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Jillian, 50, has ample resources, but managing her asset portfolio is complex, an expert says

Ontario scientist nears retirement due to strong financial position. Ontario scientist nears retirement due to strong financial position. Photo by Gigi Suhanic/National Post Illustration

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An Ontario scientist we’ll call Jillian, age 50, is approaching retirement due to a strong financial position.

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She brings home $12,000 a month in salary and, if her tech company has done well in the past year, she might get a whopping $2,400 a month bonus. Since the bonus amount varies – and can be nothing – we don’t depend on it for our calculations.

Jillian supports her retired husband, Omar, 60, and helps her 24-year-old son, Bill, with tuition as high as $2,000 a month. Their expenses, net of mortgage payments, savings, and tuition, are $5,125 per month.

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With her successful career and countless savings accounts, a rental property and a house, Jillian has the financial resources to deal with adversity as they arise. But in three years’ time, will she be able to retire early — her current plan — and still comfortably support her family?

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Family Finance asked Derek Moran, head of Smarter Financial Planning Ltd. from Kelowna, BC, to work with Jillian. The planner’s initial view of her circumstance is that she has adequate resources, but managing her portfolio of assets is complex.

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The first question: what to do with the rent, which is estimated to be worth $400,000? It has a $169,000 mortgage with a floating rate mortgage that is currently at 1.45 percent, but is likely to rise in the near future and have 17.5 years left of depreciation. On an annualized basis, gross rent of $22,200 minus expenses of $6,353 leaves a net income of $15,848. That’s seven percent of their $231,300 equity, an acceptable return to cover costs when it should be rising. Keep it, Moran advises.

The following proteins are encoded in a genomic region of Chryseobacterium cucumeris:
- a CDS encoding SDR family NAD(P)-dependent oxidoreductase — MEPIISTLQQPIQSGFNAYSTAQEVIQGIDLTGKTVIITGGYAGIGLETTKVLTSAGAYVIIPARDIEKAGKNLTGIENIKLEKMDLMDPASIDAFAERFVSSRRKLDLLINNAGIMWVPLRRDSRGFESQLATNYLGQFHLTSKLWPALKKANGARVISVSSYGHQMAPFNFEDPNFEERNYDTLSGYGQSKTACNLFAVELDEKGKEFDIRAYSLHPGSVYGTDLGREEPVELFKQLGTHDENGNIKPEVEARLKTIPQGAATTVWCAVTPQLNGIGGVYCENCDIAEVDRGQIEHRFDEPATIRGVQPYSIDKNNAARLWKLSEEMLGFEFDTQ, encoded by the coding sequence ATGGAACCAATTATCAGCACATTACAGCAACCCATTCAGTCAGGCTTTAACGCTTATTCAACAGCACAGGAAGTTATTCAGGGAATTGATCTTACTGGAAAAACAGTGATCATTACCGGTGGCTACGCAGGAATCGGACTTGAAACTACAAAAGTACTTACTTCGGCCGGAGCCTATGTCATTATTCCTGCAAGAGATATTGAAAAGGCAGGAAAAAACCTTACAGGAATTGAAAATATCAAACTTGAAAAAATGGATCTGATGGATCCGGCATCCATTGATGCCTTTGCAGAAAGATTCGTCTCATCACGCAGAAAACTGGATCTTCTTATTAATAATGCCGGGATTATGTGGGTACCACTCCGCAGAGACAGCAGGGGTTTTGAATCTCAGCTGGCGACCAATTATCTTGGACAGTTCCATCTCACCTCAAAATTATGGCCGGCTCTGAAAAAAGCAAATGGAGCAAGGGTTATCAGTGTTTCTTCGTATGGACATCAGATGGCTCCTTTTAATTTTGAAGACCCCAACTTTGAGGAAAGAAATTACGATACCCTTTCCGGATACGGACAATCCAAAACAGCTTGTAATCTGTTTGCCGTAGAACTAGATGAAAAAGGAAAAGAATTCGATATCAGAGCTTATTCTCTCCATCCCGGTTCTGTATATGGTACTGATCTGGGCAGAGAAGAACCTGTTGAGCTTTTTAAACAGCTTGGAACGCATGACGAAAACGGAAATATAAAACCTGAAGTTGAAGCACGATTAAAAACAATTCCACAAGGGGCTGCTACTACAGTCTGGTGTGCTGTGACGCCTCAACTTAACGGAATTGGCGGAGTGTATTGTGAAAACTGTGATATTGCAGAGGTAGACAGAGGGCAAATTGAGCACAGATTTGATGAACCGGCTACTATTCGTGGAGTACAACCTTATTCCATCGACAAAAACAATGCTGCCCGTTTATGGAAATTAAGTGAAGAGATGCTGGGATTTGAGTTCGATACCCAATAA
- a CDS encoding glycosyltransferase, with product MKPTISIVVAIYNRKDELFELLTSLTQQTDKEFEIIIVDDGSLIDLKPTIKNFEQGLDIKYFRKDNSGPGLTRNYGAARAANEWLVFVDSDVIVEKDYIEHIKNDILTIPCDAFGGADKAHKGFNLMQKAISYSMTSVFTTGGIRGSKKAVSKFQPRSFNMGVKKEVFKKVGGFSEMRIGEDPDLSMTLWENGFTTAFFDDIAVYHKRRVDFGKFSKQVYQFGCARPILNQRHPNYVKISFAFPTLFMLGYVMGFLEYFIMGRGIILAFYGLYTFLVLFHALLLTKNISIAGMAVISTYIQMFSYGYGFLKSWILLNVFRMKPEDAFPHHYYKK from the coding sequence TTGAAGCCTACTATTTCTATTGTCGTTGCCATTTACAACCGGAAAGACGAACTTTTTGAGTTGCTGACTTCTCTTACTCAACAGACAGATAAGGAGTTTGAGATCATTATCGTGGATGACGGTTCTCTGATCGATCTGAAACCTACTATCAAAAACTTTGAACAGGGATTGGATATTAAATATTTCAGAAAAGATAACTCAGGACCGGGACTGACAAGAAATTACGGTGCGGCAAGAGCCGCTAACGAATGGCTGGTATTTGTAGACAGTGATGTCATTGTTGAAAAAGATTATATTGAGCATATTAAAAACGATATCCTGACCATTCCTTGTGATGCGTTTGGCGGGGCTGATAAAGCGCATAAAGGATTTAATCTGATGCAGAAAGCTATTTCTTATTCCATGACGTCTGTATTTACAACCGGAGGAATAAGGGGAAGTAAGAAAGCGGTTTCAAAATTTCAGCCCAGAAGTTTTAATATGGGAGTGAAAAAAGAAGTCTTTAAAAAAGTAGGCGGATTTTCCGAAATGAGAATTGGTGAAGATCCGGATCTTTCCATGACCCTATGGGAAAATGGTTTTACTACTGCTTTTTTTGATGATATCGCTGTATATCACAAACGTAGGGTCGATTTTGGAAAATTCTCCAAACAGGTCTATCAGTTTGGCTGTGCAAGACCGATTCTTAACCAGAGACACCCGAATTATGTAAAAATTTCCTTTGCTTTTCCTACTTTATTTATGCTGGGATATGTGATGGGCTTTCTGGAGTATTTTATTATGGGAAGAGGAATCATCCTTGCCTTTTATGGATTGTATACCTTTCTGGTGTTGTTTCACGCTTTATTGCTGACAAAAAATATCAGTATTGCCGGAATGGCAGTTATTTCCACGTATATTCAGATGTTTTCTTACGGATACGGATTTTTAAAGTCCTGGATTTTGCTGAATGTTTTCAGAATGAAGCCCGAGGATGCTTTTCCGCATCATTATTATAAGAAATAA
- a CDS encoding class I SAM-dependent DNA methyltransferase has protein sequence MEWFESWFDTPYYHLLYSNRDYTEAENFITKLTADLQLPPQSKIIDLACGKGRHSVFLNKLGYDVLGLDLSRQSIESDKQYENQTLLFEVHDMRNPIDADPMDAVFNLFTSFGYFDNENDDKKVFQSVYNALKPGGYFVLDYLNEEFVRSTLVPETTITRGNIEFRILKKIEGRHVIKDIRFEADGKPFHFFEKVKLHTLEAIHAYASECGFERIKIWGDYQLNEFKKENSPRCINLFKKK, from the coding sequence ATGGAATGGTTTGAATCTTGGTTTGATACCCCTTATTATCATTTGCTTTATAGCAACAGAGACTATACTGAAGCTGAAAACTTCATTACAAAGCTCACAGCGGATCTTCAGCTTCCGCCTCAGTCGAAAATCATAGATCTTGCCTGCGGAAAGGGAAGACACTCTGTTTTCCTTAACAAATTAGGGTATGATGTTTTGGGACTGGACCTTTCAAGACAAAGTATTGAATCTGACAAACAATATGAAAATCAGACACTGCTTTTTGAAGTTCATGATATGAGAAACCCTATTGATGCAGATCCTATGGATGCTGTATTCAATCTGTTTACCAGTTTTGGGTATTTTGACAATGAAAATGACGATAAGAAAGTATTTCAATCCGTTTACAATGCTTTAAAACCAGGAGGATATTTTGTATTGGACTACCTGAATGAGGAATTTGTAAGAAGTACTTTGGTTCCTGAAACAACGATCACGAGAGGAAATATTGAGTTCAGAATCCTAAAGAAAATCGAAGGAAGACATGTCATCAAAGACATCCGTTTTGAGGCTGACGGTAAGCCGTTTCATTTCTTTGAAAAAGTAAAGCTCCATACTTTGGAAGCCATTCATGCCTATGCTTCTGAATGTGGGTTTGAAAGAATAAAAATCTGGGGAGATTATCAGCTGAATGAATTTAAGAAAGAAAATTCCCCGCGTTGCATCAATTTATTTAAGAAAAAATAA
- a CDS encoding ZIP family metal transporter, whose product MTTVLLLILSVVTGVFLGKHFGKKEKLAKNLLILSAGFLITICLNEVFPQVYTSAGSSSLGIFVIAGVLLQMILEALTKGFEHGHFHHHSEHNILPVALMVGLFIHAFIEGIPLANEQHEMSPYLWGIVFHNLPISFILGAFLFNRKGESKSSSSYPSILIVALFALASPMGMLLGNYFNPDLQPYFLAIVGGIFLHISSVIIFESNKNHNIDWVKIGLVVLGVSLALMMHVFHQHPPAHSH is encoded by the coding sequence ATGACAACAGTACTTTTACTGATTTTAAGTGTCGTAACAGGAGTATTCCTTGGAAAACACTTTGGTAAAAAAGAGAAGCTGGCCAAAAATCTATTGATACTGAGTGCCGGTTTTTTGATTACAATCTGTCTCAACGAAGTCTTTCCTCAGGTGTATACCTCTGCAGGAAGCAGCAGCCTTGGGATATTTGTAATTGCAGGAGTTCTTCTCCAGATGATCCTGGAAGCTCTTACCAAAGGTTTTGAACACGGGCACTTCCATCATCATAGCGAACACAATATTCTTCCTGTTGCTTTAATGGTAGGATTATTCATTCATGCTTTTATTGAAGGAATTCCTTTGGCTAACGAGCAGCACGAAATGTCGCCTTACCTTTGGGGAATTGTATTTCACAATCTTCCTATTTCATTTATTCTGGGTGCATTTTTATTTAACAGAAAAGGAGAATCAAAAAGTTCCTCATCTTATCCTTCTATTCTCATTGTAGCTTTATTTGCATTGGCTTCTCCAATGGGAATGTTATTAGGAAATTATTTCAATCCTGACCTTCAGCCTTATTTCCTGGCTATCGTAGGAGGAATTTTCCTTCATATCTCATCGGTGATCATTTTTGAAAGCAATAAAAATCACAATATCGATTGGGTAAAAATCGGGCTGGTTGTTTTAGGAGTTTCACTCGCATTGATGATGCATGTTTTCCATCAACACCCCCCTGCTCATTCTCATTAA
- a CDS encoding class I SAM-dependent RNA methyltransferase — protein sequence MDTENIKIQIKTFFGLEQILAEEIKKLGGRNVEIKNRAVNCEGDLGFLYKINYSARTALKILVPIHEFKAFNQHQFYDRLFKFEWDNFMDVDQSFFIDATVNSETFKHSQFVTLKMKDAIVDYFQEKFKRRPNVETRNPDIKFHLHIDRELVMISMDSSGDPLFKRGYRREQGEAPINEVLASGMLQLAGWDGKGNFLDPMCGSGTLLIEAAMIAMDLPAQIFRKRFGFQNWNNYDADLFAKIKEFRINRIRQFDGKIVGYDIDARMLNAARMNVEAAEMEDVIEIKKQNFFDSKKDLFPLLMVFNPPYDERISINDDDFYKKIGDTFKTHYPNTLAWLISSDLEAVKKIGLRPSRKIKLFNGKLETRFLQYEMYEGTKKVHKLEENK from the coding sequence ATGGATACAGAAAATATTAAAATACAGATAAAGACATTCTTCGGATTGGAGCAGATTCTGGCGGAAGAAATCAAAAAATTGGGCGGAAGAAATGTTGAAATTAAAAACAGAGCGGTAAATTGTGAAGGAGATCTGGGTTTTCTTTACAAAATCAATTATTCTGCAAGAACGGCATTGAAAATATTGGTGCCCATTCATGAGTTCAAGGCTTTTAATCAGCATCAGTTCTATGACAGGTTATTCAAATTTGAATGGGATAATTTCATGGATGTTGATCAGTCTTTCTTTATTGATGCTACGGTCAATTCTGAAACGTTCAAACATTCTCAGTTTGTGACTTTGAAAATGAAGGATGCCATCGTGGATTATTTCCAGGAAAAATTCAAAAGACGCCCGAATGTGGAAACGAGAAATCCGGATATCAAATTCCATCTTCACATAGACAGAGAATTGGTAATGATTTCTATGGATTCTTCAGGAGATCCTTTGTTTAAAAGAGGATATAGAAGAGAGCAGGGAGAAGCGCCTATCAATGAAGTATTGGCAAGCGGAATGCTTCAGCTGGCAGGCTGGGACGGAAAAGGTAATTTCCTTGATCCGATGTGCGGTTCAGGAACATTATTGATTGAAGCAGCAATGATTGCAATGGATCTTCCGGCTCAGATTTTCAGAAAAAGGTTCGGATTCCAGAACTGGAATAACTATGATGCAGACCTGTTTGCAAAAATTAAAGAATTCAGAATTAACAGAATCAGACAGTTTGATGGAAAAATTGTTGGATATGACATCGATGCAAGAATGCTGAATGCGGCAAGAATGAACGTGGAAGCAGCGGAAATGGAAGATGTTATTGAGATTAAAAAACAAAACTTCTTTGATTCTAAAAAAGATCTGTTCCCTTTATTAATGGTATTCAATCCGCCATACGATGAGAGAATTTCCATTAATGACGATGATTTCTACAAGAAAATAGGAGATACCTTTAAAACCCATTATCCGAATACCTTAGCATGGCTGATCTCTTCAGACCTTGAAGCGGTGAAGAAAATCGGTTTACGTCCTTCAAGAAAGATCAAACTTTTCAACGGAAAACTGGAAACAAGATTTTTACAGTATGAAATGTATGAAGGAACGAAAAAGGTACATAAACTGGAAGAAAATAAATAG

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The issue of assignment

The couple’s investment strategy is to hold a 70 percent equity and 30 percent bond allocation. That is traditional and conservative. We assume that, as long as this allocation is in place, their portfolio will generate a total return of six percent minus three percent inflation. They could increase their total returns by reducing bond allocation by 10 to 20 percent, at the cost of more volatility for their financial assets as a whole. We assume that they leave the invested portfolio as it is. In addition, Jillian and Omar have $170,000 in cash. With such a large balance, they should not be forced to sell investments to raise money.

Omar currently has no income. It is therefore opportune for him to withdraw his $376,000 RRSP balance. Jillian would lose the ability to claim him as a dependent, but the gain made from taking money out of the RRSP at a very low tax rate would more than offset the loss of dependent status. An estimated 15 percent of the withdrawal would be withheld. It would come back as a refund.

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Savings and investments